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Greater Washington Partnership joins national push to end transportation ‘logjams’

The Golden Gate Bridge in San Francisco. (Marcio Jose Sanchez/AP)

The Greater Washington Partnership, a group of corporate executives and civic leaders, is joining similar organizations from around the country to press Congress on federal transportation policies, priorities and projects.

The joint effort, launched Thursday, comes as the Trump administration and Congress struggle to plug a major gap in funding for road and transit projects.

Top executives from Washington and New York; Houston and Columbus, Ohio; Silicon Valley and beyond are calling on Congress to give major metropolitan areas more flexibility and resources to dramatically improve congestion and ease the movement of freight to buttress the national economy.

Backers of the newly formed Metropolitan Civic Leadership Alliance — representing 10 regions around the country with nearly 20 percent of the nation’s population and 30 percent of its GDP — say they hope to tap their experience pushing for transportation improvements locally to help secure similar breakthroughs nationally.

“The future success of our regions — which is directly tied to the nation’s prosperity — requires a strong federal partner on transportation,” the group wrote in a letter to House and Senate leaders Wednesday.

Among the members of the regional groups that formed the alliance are top executives and leaders from Microsoft, Boeing, Bank of America, Nintendo, Johns Hopkins University, Hearst and Amazon. (Amazon founder Jeff Bezos owns The Washington Post.)

The letter calls for changes in how transportation resources are allocated and which projects are eligible for federal dollars, and says “transparent, objective data” and clear measurements should drive government decision-making.

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“However, Congress and the U.S. DOT are increasingly limiting competition for funds to less populated states or rural areas and limiting the amount of funds going to major metropolitan areas regardless of need and other objective factors,” the letter says, adding that “in doing so, they hurt both rural and metropolitan economies by making it difficult to get goods to market and stifling economic opportunity.”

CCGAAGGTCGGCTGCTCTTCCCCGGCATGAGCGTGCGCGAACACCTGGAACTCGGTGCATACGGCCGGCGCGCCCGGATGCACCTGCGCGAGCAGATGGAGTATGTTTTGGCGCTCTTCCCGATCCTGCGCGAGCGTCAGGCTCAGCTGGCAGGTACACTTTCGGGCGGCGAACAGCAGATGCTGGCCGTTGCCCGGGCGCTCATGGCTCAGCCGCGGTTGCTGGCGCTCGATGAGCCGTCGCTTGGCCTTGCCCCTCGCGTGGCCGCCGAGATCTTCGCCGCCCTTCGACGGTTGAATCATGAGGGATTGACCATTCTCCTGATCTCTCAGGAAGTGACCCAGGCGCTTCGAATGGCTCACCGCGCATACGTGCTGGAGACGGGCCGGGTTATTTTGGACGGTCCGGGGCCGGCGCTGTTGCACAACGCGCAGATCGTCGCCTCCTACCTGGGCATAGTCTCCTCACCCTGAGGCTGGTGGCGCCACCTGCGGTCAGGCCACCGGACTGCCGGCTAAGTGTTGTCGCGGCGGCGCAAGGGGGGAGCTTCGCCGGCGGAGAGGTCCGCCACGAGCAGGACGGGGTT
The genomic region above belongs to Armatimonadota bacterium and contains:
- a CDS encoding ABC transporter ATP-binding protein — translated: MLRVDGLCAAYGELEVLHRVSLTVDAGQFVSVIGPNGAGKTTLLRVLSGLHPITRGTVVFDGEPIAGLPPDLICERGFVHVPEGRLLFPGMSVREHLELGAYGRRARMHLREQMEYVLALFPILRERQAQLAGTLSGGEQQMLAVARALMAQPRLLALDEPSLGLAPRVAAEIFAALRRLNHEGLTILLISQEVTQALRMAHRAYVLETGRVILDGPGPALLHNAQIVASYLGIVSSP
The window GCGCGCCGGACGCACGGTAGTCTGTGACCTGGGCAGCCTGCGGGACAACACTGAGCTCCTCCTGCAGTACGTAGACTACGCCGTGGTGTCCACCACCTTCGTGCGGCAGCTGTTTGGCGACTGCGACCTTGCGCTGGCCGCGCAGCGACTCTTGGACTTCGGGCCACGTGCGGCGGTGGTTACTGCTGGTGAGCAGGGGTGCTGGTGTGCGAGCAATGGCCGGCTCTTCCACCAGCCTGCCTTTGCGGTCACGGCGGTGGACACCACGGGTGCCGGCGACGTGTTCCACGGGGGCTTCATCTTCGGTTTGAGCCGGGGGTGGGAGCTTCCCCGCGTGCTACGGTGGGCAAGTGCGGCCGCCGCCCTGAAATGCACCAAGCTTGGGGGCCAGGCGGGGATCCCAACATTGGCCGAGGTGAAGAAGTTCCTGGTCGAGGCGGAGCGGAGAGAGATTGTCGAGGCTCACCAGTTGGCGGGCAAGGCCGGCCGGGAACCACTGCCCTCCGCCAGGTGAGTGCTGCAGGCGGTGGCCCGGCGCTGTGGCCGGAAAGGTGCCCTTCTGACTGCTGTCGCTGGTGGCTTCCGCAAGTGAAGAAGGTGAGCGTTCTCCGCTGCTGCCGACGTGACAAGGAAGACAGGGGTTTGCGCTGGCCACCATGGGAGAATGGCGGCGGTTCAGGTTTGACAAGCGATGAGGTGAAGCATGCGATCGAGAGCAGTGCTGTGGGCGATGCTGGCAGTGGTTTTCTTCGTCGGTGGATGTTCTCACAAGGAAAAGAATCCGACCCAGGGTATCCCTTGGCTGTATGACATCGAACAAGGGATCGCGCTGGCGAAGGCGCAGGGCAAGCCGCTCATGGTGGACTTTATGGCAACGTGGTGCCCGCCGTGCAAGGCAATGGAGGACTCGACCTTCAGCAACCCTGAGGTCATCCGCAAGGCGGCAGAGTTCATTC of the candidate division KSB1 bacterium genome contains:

U.S. Transportation Secretary Elaine Chao has said that transportation in rural areas has been “historically neglected,” and she has sought to redirect funding to such communities.

The alliance also said a new surface transportation bill should jettison an “arbitrary cap” on federal funding for freight projects beyond highways. It said transit, rail and Amtrak all need more funding. And it said the federal government should increase the amount of money it provides directly to metropolitan areas, rather than through states.

Joe McAndrew, director of transportation policy at the Greater Washington Partnership, said successes and ongoing work in New York on congestion; in Chicago on snarled freight rail; and in Washington on Metro funding can lend the group’s leaders credibility with local congressional delegations and other officials on Capitol Hill. Atlanta, Washington state, Massachusetts and California’s Bay Area are also represented in the effort.

“We’ve all been in the trenches here at the regional level. We understand full well that the logjams we face in the transportation system impact our regions’ economic growth and our nation’s economic growth,” McAndrew said. “If we can’t unlock our infrastructure bottlenecks, those metropolitan challenges we face impact our nation’s economy.”

The Trump administration last month proposed cutting billions of dollars in discretionary spending in next year’s Department of Transportation budget. But it also called for a new $810 billion transportation package.

Transportation Department officials said the “baseline insolvency” of the Highway Trust Fund, which covers road and transit projects nationwide, is $185 billion over 10 years — and the administration is proposing to add an additional $75 billion.

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Yet political sparring continues over whether to raise the gas tax to replenish the fund, and it remains unclear how much progress can be made on funding and policy issues in an already fraught election year.

McAndrew said the alliance is hopeful.

“We’re optimistic that Congress is ready to make a move. I think they have to,” he said. “The Highway Trust Fund . . . is nearly running on fumes.”

Sen. Ben Cardin (D-Md.) said that “the engagement of business leaders . . . will provide valuable input and motivation for members of Congress to pass transportation infrastructure legislation.”